Moony – Bullion EP [Southpoint] [Review]


UKG don Moony is in a rich vein of form right now, and has teamed up with hometown label Southpoint for his latest release, the ‘Bullion’ EP, featuring 5 brand new originals.


Right from the opening seconds of the title track, it’s easy to tell you’re listening to a Moony production. A catchy riff with a tinge of Asian influence leads the way with and is quickly joined by soulful, pitched vocal snippets and straightforward 4×4 drums. The first drop descends into long bass wobs that are heavy enough for a reaction in the rave but don’t overpower the tune and the vocal reappears alongside a reverb-heavy stab. Then we’re back into breakdown territory; Moony opens the vocal up a bit more here, extending what was an already catchy hook, and then heads in to the second drop. This time the bass wob has been layered with a higher pitched sound that wouldn’t be out of place on a modern Bassline track. It’s a very solid start to the EP, with Moony laying down his signature style early on.


‘Mutton’ opens with some seriously good shuffling two step, with snares and rim shots falling over each other into lush chords, before giving way to some of the smoothest sampling we’ve heard for ages. This builds to the drop, and the drums return with a bassline weaved in between the empty gaps. The bass sound itself takes turns switching between the more upfront sounds for the dance, and a well rounded, subtler sub. There’s a real warmth to the track as the vocal sample filters back in, which is a recurring theme, and there’s a few breakdowns and build ups, with fresh elements carefully added throughout. Some our favourites include the delicate work on the keys and the panning chime sweep. Overall ‘Mutton’ is a great modern take on the old school sound.

Moments In Dub

If there’s one thing we know about Moony, it’s that he clearly has a huge collection of gorgeous sounding stabs and keys. ‘Moments In Dub’ is another track that makes great use of this collection, as a Moony flicks between dreamy chords and and some seriously sexy key work underneath a sultry vocal. The main part of the track is not what we were expecting at all, and it’s a brilliant switch up. The bassline is wonky as it wonders up and down, and the drums remain fairly sparse, powered mostly by a weighty kick and clap combination. We really do enjoy the small details at Selecta, and the pitched tom rolls are an exquisite touch, making us think Moony had a lot of fun making this one.

Be Your Only

In our pre-release interview with Moony, he said that ‘Be Your Only’ was his favourite track on the release down to the musicality. Listening to it, it’s easy to understand where he’s coming from. It’s clear from the beginning that the old school vibes are strong, with classic organs rolling over 2step drums, accompanied by tasteful vocal and brass chops. The bass on the main section is deep and fairly understated, allowing for the vocals and instrumentation to cut through and take centre stage. The best part about ‘Be Your Only’  though, is the g funk style lead that occasionally freestyles over the top of everything. Collectively, this track is exactly how Moony explained it when we spoke to him: ‘It’s got that old school sound without sounding dated, it’s melodic without being cheesy and still bangs…’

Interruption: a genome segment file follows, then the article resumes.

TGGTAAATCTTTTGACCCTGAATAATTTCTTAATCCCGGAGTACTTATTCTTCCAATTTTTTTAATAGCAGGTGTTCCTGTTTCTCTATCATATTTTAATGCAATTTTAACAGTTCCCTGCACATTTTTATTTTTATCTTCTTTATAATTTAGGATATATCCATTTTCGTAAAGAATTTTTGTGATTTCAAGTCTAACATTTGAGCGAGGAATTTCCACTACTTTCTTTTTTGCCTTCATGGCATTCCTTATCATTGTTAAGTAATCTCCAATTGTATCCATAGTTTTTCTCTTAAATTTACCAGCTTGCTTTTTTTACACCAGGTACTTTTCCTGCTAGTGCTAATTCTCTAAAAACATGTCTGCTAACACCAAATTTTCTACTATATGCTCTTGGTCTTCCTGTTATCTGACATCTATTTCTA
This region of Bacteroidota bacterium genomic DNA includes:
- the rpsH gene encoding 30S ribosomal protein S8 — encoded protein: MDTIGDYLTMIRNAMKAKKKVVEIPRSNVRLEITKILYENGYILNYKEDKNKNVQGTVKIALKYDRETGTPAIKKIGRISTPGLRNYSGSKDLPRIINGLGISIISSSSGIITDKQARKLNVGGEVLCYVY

Young Tony

‘Young Tony’ is the last original tune on the EP, and starts with some sick sampling of an old Soul song. The chopped samples ride a bumpy 2 step beat and are soon layered with silky piano work, before heading towards one of the classy drops that are so ingrained in Moony’s style of production. Everything has room to breathe as the bassline temporarily takes the lead, working around the shuffle of the drums and interjecting stabs. The breakdown is fairly short on ‘Young Tony’, just allowing for a quick refresh of the melodies the tune is based around. As a track, it serves as one final reminder of Moony’s ability to create classy cuts of UKG that work both as a piece of music, and as a tune for the rave.

Young Tony [Tengu Remix]

Tengu’s intense remix of ‘Young Tony’ initially borrows the riffs, stabs and piano from the original, backed by a seriously big sub before descending into bass heavy madness. Metallic screeches tear through as the focal point, riding 4×4 drums lead by a fierce kick. The original is never fully forgotten as Moony’s stabs act as a sort of ‘call & response’ to the bassline, and also as the transition into the breakdown. The second drop switches the sound completely, relying on a variety of new basses to get another reaction from the audience in the dance, but it doesn’t feel disjointed as the notes played are still the same. As a remix it’s exactly how you would want it to be; there’s enough of the original elements but used to create a different vibe and, as such, a different reaction. Perfect execution from from Tengu.

Selecta’s Favourite Track: Moments In Dub

Overall Rating: 9/10

There’s not many better UKG producers than Moony right now and he’s shown why yet again. Inventive sampling and genuine musical ability coupled with knowing what works in a club is a heavy combination, and one Moony applies to full effect. The whole release is a touch a class, and is a perfect example of how to reference the old school influences of a genre without relying on them, whilst simultaneously showing progression. Southpoint are brilliant content curators and it’s clear a lot of thought goes into sourcing their output, with this potentially being our favourite release from them so far. Moony and Southpoint have struck gold with ‘Bullion’. 

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